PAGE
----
Drones save lives – survey of lifesaving drone activity

Drones save lives

 

First study of lifesaving drone activity released by DJI

Three years ago today the first International Drone Day took place. We founded International Drone Day in order to bring attention to the many positive things drones are used for.

On the anniversary of that event – where tens of thousands of people worldwide made it their mission to show that “drones are good” – DJI has released the first-ever survey of lifesaving drone activity.

 

Drones save lives

International Drone Day founders Sarah and David Oneal with the Roswell Flight Test Crew’s Lucidity at the first International Drone Day

 

 

What types of rescue situations are drones used in?

DJI’s research shows that drones have rescued at least 59 people from life-threatening conditions in 18 separate incidents worldwide. The rate of lifesaving drone work now averages almost one per week. Pretty impressive!

Rescues were made on land, on water, and in flooded areas. Drones were used to locate missing people, and carry supplies including life jackets and rescue ropes. People were found on snowbanks, in swamps, on beaches, and in boats.

 

Drones save lives

Quavas Hart used his drone to rescue a disabled man and dog in a flood

 

More than one third of people rescued were saved by drones operated by civilian volunteers who offered their assistance to help professional rescue personnel.  This shows that drones are becoming accepted as useful tools which give real value to public safety efforts. It also shows that there is a case for rescue services to increase their use of drones.

DJI’s Policy and Legal Affairs Department stated “The clear conclusion is that drones are regularly saving lives around the world. This is occurring even though professional rescue crews are just beginning to adopt UAS technology, and in many cases are relying on bystanders or volunteers to provide lifesaving assistance”.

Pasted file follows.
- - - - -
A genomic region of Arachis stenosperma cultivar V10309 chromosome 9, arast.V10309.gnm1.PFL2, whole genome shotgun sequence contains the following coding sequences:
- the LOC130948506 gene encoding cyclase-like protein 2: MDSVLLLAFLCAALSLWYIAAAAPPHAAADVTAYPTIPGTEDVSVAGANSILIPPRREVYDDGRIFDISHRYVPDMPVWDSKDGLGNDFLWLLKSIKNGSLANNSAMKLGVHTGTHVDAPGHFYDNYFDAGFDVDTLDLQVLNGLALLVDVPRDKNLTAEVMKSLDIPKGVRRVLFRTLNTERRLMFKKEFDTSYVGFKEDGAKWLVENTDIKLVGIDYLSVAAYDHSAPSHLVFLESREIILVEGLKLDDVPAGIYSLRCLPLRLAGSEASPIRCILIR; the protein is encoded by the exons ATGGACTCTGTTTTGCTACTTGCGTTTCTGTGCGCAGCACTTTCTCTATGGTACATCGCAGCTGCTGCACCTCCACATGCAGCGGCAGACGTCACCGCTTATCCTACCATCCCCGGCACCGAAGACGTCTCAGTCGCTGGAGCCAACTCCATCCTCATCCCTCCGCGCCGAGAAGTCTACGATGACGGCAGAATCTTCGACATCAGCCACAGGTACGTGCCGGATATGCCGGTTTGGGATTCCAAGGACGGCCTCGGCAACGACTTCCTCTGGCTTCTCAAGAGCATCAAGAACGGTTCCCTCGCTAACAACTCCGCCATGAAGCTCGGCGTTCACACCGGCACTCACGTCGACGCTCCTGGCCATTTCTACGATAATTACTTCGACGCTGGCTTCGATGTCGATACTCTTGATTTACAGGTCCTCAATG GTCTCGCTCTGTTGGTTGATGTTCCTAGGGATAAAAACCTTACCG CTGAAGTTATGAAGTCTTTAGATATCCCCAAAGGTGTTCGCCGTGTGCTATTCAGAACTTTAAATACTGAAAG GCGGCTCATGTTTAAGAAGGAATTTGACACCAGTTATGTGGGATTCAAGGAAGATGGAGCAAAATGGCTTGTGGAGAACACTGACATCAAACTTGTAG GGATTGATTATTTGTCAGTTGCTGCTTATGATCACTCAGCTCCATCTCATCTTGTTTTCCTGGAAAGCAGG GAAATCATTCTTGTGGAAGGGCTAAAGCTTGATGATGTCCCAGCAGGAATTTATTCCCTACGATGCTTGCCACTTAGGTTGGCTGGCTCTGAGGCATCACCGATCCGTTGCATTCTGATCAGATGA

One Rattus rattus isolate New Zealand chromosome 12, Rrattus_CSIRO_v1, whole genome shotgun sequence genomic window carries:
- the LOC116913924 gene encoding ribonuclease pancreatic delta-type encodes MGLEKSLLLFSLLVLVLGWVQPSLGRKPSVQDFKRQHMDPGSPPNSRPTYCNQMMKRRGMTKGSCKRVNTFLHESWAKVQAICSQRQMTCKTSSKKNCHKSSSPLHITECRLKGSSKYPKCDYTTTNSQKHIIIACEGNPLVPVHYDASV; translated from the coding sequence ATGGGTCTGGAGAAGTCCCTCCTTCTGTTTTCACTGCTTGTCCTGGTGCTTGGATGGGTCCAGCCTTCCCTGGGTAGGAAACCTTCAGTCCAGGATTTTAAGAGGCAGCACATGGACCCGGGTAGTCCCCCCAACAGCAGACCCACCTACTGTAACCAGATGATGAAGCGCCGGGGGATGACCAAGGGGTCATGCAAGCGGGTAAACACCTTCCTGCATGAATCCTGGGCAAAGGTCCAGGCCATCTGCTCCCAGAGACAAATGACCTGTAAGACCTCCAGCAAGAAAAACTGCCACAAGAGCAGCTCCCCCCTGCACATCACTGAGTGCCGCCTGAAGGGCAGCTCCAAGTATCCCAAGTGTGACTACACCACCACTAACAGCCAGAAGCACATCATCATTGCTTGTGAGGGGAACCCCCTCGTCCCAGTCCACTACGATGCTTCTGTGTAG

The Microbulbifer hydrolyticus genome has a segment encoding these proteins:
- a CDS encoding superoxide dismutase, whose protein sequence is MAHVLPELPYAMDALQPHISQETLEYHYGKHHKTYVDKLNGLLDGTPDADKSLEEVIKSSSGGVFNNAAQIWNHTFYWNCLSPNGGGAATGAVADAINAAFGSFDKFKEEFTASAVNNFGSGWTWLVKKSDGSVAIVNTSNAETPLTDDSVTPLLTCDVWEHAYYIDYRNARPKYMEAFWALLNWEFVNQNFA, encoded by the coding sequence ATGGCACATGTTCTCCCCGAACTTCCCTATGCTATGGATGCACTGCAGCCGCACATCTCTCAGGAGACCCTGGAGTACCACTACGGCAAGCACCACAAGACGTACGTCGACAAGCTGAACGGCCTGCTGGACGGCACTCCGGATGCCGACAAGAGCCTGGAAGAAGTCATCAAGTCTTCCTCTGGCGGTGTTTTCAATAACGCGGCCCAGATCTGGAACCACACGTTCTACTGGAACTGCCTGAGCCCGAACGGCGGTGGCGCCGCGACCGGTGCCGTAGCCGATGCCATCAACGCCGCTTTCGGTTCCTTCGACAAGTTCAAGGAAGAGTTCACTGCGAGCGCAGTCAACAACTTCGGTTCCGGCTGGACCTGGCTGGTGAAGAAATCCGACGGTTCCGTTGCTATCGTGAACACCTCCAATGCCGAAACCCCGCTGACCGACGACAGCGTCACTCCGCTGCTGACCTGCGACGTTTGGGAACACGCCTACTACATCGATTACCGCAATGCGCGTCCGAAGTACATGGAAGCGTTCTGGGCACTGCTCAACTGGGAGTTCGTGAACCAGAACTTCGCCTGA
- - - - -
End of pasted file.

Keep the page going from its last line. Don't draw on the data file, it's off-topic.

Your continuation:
DJI’s findings are based on a survey of media reports, and by their own admission is likely to undercount the real numbers.

 

What does this mean for the use of drones?

There is no doubt that drones save lives. This opens up interesting questions about regulations of the use of drones. DJI’s view is that regulations that make it more challenging or burdensome to use drone technology as tools to help save lives represent a net detriment to public safety. Through this lens, how should we see

Through this lens, how should we see drone licenses and tests? Will they limit the number of people that choose to learn about drones and thus be in a position to provide assistance in emergency situations?

 

How can you get involved?

In The Drone Invasion documentary we show how drones save lives in search and rescue missions. We look at the case of a drone being used to locate a submerged vehicle, and we speak to Jim Bowers, founder of the incredible S.W.A.R.M. (Search With Aerial Rc Multi-rotor) network whose members volunteer in search and rescue missions.

The Drone Invasion is available to watch on Amazon.

 

Drones save lives

Jim Bowers, founder of S.W.A.R.M., is featured in The Drone Invasion

 

 

How you can be involved in International Drone Day

The third annual International Drone Day takes place Saturday May 6th 2017.

Here is how you can be involved! –

  • Put on an event in your area – contact us at info@thatdroneshow.com to find out what’s involved
  • Attend your local event – new Teams are being added all the time so keep checking the International Drone Day map to find one near you
  • Sponsor International Drone Day – contact us at info@thatdroneshow.com and we will figure out which package best suits you

We are again partnering with the Academy of Model Aeronautics for International Drone Day. They are are opening up their fields to any Team Captain that wishes to hold an event.

 

 

Drones save lives

We are proud to partner with the AMA for International Drone Day

Sarah and David Oneal are available to speak on all things drone.